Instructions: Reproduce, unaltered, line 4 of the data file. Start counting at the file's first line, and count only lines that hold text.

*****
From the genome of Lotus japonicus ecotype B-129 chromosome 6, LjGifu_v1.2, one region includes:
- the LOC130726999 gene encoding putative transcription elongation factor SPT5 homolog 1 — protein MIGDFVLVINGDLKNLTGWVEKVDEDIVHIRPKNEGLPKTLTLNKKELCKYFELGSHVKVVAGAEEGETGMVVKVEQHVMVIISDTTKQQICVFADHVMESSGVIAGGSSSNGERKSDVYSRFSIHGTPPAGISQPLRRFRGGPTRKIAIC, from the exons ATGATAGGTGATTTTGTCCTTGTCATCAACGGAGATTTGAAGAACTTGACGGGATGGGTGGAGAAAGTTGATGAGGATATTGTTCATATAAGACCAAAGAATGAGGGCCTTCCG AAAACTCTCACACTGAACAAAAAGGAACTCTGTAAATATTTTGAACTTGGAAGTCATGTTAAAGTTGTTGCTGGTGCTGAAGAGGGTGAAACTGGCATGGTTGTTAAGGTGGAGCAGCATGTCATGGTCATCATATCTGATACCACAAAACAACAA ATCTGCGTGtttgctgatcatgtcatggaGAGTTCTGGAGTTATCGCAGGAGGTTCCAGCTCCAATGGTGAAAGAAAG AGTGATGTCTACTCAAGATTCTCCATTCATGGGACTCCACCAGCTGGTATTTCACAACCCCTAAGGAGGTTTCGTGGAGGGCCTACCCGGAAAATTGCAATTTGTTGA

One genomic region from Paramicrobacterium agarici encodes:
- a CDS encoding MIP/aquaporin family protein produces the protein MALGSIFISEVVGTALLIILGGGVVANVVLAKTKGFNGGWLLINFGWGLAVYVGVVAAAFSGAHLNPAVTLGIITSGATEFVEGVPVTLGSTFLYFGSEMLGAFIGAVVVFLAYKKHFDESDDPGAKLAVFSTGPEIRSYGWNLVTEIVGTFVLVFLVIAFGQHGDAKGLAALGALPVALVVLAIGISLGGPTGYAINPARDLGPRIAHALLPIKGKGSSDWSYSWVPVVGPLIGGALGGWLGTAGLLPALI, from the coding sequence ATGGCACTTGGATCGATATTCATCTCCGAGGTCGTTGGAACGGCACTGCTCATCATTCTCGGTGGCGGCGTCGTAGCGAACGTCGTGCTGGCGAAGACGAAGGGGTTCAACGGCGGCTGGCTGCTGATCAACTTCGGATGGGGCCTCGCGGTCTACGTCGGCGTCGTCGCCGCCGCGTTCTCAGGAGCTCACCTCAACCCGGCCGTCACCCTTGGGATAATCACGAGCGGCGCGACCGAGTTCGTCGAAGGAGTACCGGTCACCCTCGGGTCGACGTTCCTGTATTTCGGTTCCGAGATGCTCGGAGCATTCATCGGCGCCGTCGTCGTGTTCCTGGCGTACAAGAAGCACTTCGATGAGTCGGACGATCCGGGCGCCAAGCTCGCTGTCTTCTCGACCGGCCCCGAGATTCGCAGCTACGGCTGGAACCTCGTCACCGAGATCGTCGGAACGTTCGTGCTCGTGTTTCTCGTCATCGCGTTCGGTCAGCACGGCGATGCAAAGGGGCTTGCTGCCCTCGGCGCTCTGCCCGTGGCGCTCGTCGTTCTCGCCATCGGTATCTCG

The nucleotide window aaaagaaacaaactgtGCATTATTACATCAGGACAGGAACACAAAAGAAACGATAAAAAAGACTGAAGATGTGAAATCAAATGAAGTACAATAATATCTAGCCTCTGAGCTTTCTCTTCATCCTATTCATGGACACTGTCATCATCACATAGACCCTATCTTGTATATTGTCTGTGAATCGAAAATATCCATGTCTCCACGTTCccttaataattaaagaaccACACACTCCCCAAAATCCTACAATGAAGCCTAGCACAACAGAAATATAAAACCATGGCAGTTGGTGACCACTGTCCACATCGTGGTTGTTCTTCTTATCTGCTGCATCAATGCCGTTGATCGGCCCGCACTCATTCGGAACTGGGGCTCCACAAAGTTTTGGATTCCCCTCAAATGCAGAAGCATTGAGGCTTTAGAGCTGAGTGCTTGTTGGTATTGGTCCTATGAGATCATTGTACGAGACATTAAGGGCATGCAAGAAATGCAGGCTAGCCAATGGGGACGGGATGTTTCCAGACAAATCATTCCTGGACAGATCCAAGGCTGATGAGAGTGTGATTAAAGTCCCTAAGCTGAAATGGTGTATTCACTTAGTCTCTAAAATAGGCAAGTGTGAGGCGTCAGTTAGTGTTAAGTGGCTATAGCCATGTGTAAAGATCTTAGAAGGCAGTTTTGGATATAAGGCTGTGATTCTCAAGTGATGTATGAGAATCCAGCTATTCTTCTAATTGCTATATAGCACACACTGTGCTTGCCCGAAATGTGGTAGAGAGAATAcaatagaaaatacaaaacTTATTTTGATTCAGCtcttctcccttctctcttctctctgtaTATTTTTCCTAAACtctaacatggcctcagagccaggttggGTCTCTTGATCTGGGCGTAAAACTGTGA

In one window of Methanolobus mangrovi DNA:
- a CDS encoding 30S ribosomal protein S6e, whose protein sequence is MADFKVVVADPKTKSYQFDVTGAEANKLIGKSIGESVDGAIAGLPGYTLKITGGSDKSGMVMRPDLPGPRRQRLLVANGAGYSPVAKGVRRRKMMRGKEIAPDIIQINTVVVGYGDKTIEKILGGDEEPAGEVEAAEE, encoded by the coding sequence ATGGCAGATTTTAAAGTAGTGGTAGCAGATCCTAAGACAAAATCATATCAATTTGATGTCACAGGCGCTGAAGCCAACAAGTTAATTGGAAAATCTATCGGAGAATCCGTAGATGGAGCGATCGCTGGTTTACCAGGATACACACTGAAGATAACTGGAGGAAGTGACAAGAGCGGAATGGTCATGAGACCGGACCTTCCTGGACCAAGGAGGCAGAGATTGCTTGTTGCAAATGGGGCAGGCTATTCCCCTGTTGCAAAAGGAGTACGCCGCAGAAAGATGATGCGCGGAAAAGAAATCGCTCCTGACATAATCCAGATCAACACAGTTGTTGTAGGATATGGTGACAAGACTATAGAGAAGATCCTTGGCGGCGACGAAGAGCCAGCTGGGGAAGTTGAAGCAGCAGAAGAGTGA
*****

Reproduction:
- a CDS encoding MIP/aquaporin family protein produces the protein MALGSIFISEVVGTALLIILGGGVVANVVLAKTKGFNGGWLLINFGWGLAVYVGVVAAAFSGAHLNPAVTLGIITSGATEFVEGVPVTLGSTFLYFGSEMLGAFIGAVVVFLAYKKHFDESDDPGAKLAVFSTGPEIRSYGWNLVTEIVGTFVLVFLVIAFGQHGDAKGLAALGALPVALVVLAIGISLGGPTGYAINPARDLGPRIAHALLPIKGKGSSDWSYSWVPVVGPLIGGALGGWLGTAGLLPALI, from the coding sequence ATGGCACTTGGATCGATATTCATCTCCGAGGTCGTTGGAACGGCACTGCTCATCATTCTCGGTGGCGGCGTCGTAGCGAACGTCGTGCTGGCGAAGACGAAGGGGTTCAACGGCGGCTGGCTGCTGATCAACTTCGGATGGGGCCTCGCGGTCTACGTCGGCGTCGTCGCCGCCGCGTTCTCAGGAGCTCACCTCAACCCGGCCGTCACCCTTGGGATAATCACGAGCGGCGCGACCGAGTTCGTCGAAGGAGTACCGGTCACCCTCGGGTCGACGTTCCTGTATTTCGGTTCCGAGATGCTCGGAGCATTCATCGGCGCCGTCGTCGTGTTCCTGGCGTACAAGAAGCACTTCGATGAGTCGGACGATCCGGGCGCCAAGCTCGCTGTCTTCTCGACCGGCCCCGAGATTCGCAGCTACGGCTGGAACCTCGTCACCGAGATCGTCGGAACGTTCGTGCTCGTGTTTCTCGTCATCGCGTTCGGTCAGCACGGCGATGCAAAGGGGCTTGCTGCCCTCGGCGCTCTGCCCGTGGCGCTCGTCGTTCTCGCCATCGGTATCTCG